Is Luthor willing to betray Superman if it benefits him? Absolutely. But he's neither stupid nor insane. He won't do anything that jeopardizes his greater goal.
So, it's definitely possible to have a mixed alignment party, especially for a one-shot scenario where the evil character's long-term goals wouldn't be served by betraying the good characters during that scenario.
Does it get harder for long-term campaigns to have an evil party member, especially if the evil character does actually find themselves in a position that screwing over the good characters is worth the loss they have from losing a worthwhile band of allies? You bet.
But there's a certain amount of meta-gaming that is required to put any gaming group/adventuring party together. Typically, the group talks about what they're doing to make sure that there is a mixture of arcane and divine magic, skill usage, and front-line fighting ability. Just like a party is going to have issues with everyone playing a Sorcerer, you're going to have issues if one person plays an evil character without figuring out how that group dynamic works.
As with anything, discussion between the players and the GM about what their goals are for the campaign (the *players'* goals - not just their characters' goals) is essential. With the right group, and the right campaign, there can be plenty of ways to make a mixed alignment party work. But part of that involves a very honest discussion about "If your character ends up doing X, it may turn out very poorly for you," with the evil player, and making sure that everyone knows what kind of campaign you're running.
(Which also doesn't mean that a GM isn't well within their rights to say "No evil aligned characters." Because if the GM isn't willing to run that kind of intra-party dynamic, than they shouldn't have to.)
If you ask me, Neutral Evil is one of the best alignments to have in a party. Neutral Evil characters place a high value on maintaining valuable alliances and will do their best to avoid compromising their relationship with any party members or the overall mission of the party. The only downside is that their strong self preservation instinct makes them more likely to betray an ally who becomes a hindrance than other alignments.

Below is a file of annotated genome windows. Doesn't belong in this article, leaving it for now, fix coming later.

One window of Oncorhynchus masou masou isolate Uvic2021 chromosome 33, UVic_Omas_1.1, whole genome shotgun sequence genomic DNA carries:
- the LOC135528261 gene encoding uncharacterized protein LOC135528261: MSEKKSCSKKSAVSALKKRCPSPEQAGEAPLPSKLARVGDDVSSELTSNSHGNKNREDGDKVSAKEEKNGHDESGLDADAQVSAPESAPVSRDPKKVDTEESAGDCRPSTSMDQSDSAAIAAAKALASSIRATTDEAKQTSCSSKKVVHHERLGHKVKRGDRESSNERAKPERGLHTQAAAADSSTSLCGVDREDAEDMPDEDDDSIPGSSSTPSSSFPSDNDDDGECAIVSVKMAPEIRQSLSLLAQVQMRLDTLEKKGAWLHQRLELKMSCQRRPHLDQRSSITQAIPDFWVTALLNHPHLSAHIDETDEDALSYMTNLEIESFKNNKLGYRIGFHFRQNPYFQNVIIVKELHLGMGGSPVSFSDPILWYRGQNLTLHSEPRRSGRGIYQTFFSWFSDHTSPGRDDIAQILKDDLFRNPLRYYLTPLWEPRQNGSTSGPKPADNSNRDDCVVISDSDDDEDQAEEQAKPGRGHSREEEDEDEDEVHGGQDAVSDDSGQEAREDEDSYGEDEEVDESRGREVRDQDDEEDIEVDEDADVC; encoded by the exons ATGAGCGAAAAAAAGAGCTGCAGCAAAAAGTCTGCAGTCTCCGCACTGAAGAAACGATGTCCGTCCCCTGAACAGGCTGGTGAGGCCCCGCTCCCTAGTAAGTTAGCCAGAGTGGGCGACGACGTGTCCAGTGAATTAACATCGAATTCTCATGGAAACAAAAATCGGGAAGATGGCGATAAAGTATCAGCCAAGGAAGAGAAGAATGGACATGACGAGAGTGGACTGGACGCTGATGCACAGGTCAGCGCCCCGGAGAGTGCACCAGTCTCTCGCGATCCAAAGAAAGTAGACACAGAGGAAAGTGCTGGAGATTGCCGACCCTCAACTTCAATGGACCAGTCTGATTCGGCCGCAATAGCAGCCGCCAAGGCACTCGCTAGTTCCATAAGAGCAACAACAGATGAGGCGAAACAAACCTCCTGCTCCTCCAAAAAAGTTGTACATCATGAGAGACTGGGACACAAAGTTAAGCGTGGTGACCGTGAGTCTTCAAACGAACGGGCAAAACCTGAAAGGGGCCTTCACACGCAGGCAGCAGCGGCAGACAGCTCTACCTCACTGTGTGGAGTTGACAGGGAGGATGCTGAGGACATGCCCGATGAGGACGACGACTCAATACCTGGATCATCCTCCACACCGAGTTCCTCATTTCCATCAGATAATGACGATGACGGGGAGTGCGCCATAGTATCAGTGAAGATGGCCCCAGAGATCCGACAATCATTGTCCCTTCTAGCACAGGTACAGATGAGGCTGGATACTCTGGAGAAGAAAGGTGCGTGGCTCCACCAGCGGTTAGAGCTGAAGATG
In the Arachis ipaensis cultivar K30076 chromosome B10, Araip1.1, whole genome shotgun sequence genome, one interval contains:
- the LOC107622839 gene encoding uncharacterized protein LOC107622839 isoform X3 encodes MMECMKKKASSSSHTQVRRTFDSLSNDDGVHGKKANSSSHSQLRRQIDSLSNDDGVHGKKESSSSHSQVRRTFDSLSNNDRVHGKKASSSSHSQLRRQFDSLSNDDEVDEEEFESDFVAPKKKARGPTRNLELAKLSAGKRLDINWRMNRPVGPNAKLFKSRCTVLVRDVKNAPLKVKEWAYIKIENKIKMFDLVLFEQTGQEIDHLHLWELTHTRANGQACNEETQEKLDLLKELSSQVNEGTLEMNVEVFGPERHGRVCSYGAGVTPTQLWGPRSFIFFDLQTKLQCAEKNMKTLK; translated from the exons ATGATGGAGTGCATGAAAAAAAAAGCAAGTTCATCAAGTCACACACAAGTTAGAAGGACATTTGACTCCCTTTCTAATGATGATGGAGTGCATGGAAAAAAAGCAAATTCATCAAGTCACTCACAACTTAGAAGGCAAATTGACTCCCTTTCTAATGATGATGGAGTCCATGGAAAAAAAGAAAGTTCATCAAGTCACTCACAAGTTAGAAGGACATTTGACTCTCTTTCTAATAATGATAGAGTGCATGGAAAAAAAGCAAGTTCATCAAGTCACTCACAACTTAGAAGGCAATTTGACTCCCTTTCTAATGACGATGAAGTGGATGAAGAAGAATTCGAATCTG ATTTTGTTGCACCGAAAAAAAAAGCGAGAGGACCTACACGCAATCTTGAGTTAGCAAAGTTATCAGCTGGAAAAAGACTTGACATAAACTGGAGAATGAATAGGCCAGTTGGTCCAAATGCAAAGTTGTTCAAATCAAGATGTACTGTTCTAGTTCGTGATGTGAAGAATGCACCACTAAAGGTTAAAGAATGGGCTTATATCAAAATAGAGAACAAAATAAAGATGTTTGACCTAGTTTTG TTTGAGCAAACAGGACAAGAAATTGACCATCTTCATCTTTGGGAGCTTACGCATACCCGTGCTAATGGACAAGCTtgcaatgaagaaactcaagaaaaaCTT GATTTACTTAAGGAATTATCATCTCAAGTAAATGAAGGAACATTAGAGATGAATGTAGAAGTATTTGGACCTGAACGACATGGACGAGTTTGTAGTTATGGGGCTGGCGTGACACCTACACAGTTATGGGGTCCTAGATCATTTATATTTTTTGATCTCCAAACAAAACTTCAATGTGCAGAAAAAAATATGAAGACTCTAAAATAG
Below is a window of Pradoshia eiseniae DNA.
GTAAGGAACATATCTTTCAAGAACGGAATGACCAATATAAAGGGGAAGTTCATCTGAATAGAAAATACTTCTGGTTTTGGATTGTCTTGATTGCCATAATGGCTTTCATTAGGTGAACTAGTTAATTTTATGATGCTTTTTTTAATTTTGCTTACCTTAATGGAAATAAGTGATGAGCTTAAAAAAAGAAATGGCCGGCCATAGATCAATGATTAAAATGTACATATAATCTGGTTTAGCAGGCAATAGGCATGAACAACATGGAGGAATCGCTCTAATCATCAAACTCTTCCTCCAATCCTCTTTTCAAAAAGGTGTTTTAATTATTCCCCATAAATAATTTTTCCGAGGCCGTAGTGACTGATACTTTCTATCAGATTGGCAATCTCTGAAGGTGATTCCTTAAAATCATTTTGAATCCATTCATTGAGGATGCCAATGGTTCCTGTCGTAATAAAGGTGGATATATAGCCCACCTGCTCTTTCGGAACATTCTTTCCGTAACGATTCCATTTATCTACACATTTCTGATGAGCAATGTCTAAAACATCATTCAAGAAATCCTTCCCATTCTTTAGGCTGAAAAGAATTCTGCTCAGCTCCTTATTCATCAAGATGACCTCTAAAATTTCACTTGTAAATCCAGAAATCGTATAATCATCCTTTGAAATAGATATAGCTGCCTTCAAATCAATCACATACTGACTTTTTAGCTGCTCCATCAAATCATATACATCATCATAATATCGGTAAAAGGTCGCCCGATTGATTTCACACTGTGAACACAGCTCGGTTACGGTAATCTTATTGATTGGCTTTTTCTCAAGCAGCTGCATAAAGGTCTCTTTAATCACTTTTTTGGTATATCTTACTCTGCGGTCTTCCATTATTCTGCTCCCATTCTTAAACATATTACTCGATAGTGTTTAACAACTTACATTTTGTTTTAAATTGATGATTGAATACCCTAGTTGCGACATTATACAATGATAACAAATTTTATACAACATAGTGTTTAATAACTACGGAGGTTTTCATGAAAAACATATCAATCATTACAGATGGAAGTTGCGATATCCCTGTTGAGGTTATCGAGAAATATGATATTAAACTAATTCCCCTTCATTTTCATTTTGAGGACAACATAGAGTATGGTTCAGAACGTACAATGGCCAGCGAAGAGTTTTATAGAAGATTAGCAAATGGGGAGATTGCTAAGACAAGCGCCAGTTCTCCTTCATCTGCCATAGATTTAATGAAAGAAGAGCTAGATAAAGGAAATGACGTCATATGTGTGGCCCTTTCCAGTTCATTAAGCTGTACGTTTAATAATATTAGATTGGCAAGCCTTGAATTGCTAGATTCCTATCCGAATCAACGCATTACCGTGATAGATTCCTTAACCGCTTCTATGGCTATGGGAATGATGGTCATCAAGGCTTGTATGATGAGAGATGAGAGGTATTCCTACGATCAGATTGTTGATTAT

Lawful Evil characters make good party members too, and their code of honour means you don't have to worry about them betraying you as much as a Neutral Evil character. At the same time they tend to be a lot less willing to compromise than a Neutral Evil character, which causes issues when you need a chaotic solution to a problem.
Chaotic Evil, however, is the worst alignment to have in a party. It's the ultimate "doesn't play well with others" alignment.
Chaotic Evil, however, is the worst alignment to have in a party. It's the ultimate "doesn't play well with others" alignment.
Basically, playing chaotic evil doesn't mean playing a character that betrays the party... but you, the player, have to be mature enough to control your character and you have to make the decisions instead, then justify it after-the-fact.
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"Aw, hell Jim. I could never harm you. You're honest and brave and true. You didn't learn that from me,"
The man who planned a mutiny and was a legitimate pirate, not the caricatures mostly seen, and the only one Billy Bones ever afeared... could not bring himself to shoot Jim, who was going to literally blow the whistle on him.
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One good way to get a mixed party "in the door" on working together is to put them in a situation where they need each other, or where the decision isn't up to them. This is a good way to give in-character reasons to work together and establish some basic camaraderie and shared goals, just so long as everyone involved is mature enough not to constantly tweak each other's noses. To give some examples from the APs:
In the first adventure of Legacy of Fire, the party are a couple hirelings working for Almah Roveshki, each with their various reasons. Since Almah's paying for your services, she's not going to put up with you trying to kill each other, and she's got a 4th level fighter by her side to break up any fistfights or the like.
In the first adventure of Serpent's Skull (probably one of the best first adventures of the APs), your party is a bunch of passengers on a ship that got wrecked on an extremely dangerous island filled with monsters, cannibals and worse. Getting into squabbles about having an "E" in your alignment would just be monumentally stupid for everyone involved.